I feel bad that because of our friendship, tomorrow, in what will be tied for the happiest day of your life with Dylan's Birth Day, you might feel guilt over feeling happy.  Tomorrow you will have a healthy baby and you should feel complete and utter joy. . . But maybe guilt is the wrong word, I don't want to assume I know how you are going to feel, but I do know, in your happiest moment, I want you to be HAPPY.  I don't want you to feel bad for us.  I want you to have that moment without any other feelings. Just love and happiness.  You deserve it.  I want that for you.

So tomorrow, don't worry about me.  I am going to be completely fine.  You and I can have tears over my loss any day.  Your baby will only have 1 Birth Day.

I love you and will be anxiously awaiting news on your healthy bundle.

Love your friend, 

Tuesday, Kerri gave birth to her son, Drew.  Tuesday was one of my hardest days since February.  I relived many of the moments and emotions I had when we lost Tripp.  I couldn’t stop feeling sad and jealous.  

I have been using the word “jealous” for the past couple of weeks when I describe Kerri’s impending delivery, and so my sister, Jes, googled it this morning and sent me the link.  Jealous doesn’t quite fit.  Jealousy is the emotion when you fear something or someone might be taken away, so for example you may get jealous when someone flirts with your spouse.  Envy is the emotion when one wants something that someone else has.  Envy fits.  This is from Wikipedia:

Envy is best defined as an emotion that "occurs when a person lacks another's (perceived) superior quality, achievement, or possession and either desires it or wishes that the other lacked it.”

I am envious that Drew was healthy and Tripp was not.  I am envious that Kerri has her baby and I don’t have mine.  I desire Tripp, but in that same breath, not one part of me wishes Kerri didn’t have Drew. In fact, even just thinking about Kerri not having Drew makes me feel sick.  I just want what she has.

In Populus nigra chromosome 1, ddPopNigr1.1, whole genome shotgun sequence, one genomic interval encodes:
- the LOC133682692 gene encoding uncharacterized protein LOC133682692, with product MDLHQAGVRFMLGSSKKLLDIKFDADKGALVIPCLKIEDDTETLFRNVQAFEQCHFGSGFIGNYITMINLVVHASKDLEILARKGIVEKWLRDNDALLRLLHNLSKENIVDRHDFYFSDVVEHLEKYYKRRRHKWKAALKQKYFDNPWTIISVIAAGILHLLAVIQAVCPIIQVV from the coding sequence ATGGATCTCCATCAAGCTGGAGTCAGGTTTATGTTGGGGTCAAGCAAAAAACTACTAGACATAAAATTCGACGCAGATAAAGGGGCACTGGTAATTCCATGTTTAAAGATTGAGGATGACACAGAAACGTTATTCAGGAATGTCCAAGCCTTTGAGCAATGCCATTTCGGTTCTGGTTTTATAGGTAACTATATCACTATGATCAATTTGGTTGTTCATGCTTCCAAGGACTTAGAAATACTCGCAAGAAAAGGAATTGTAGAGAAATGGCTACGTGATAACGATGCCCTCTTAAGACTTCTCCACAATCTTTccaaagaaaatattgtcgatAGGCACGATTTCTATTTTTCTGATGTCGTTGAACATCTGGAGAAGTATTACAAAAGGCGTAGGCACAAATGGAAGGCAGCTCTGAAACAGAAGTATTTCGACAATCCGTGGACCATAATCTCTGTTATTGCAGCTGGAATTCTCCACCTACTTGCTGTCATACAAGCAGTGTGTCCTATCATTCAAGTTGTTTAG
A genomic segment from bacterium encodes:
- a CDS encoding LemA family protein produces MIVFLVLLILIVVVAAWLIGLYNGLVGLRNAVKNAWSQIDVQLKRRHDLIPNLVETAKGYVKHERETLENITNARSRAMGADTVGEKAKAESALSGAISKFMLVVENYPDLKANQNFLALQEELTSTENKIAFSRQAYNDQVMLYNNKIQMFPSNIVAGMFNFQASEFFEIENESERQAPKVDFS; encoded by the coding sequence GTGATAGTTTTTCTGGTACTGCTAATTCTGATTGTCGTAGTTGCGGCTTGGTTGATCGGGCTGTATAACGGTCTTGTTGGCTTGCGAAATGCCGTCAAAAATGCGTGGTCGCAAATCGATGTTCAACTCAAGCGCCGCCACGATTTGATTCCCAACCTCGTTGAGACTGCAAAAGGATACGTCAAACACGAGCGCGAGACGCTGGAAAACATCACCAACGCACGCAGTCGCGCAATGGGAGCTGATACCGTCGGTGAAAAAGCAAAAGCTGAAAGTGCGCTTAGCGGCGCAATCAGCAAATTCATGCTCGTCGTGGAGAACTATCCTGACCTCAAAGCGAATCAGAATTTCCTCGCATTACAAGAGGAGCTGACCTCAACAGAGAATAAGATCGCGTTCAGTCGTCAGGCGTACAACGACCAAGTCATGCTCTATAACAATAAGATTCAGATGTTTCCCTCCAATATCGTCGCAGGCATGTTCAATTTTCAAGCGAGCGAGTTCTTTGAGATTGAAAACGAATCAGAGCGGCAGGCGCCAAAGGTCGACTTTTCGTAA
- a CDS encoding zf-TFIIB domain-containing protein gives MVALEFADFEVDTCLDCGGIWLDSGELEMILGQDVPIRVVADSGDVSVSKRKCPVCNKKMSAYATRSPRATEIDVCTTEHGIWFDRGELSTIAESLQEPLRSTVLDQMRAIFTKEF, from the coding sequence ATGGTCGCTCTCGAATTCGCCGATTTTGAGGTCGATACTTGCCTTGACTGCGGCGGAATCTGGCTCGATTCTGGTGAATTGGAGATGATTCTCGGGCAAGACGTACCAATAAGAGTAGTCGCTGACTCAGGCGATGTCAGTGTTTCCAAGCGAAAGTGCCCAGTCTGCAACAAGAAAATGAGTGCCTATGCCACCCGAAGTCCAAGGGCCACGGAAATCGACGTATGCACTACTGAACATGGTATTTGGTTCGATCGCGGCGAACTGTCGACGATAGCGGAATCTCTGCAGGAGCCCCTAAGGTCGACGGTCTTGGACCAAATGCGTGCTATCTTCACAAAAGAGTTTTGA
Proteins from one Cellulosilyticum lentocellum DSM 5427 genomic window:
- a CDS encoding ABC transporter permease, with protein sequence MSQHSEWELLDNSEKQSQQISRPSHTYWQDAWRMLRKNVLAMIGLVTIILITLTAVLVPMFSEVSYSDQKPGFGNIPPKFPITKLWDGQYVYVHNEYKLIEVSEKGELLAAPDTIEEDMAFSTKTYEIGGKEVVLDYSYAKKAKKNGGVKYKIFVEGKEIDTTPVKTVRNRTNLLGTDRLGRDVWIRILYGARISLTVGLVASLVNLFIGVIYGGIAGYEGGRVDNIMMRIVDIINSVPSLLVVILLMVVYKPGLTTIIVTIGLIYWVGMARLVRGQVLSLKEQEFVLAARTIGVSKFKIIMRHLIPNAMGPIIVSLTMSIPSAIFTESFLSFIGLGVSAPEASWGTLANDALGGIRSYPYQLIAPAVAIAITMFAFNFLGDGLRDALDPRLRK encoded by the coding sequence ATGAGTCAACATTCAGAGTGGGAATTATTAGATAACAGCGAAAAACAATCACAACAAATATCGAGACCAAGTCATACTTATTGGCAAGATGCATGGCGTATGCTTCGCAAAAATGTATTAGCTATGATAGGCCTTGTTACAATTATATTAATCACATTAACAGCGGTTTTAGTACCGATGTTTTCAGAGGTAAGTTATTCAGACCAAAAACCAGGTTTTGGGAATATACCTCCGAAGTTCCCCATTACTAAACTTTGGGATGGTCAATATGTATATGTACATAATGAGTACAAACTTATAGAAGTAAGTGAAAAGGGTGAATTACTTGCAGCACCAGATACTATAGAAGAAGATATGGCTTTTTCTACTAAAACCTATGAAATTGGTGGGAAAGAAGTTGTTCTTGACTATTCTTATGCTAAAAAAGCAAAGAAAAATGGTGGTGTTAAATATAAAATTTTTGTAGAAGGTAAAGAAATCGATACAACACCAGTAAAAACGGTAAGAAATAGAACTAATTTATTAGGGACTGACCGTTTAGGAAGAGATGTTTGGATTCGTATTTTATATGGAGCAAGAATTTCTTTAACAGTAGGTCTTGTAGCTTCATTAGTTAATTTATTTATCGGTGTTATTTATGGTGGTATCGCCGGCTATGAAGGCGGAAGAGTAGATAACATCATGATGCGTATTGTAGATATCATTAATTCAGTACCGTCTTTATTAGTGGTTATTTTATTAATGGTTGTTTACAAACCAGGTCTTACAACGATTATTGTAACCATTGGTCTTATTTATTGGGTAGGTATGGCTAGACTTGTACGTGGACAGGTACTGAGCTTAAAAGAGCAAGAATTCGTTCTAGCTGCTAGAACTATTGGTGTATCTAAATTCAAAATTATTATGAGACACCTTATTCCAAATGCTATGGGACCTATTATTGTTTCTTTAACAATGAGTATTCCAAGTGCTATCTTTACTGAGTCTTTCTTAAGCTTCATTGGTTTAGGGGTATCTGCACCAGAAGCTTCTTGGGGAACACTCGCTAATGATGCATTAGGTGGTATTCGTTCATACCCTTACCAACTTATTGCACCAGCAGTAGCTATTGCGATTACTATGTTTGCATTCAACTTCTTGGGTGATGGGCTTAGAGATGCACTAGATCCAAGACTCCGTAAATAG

If the other person is perceived to be similar to the envier, the aroused envy will be particularly intense, because it signals to the envier that it just as well could have been he or she who had the desired object.

I am so glad Jes emailed me that link.  This last statement explains why I am feeling such intense emotion. Hugh isn’t feeling the same way as I am and because of this, I have felt a bit alone in my emotional response. This definition may not cover it completely, but it is a starting point.  I perceive myself to be extremely similar to Kerri, and because of this I am feeling a greater response to Drew’s birth.

Today, I feel better than yesterday and I know time heals, so tomorrow I will be a little better than today.  I don’t want to envy Kerri.  I want to feel happiness for her, because I am happy.  I am just feeling too much sadness for my own loss that the happiness isn’t able to push through. . . yet.

I wrote this post yesterday and I wanted Kerri’s o.k. before I posted it.  I texted her husband, Chris, to see if I could email it to his phone.  Here is what he wrote:

Jordan, you can say whatever you need to say.  You can’t hurt our feelings over how you’re feeling. Since we got here (the hospital), we can’t stop thinking about what you guys went through.  Whatever you need to say, you can say it. However you’re feeling, you can feel. We love you guys.

Chris and Kerri didn’t want to read the post.  In their moment, they are thinking of me.  I am so fortunate to have them as friends.

I love you, Kerri, Chris, Dylan and Drew.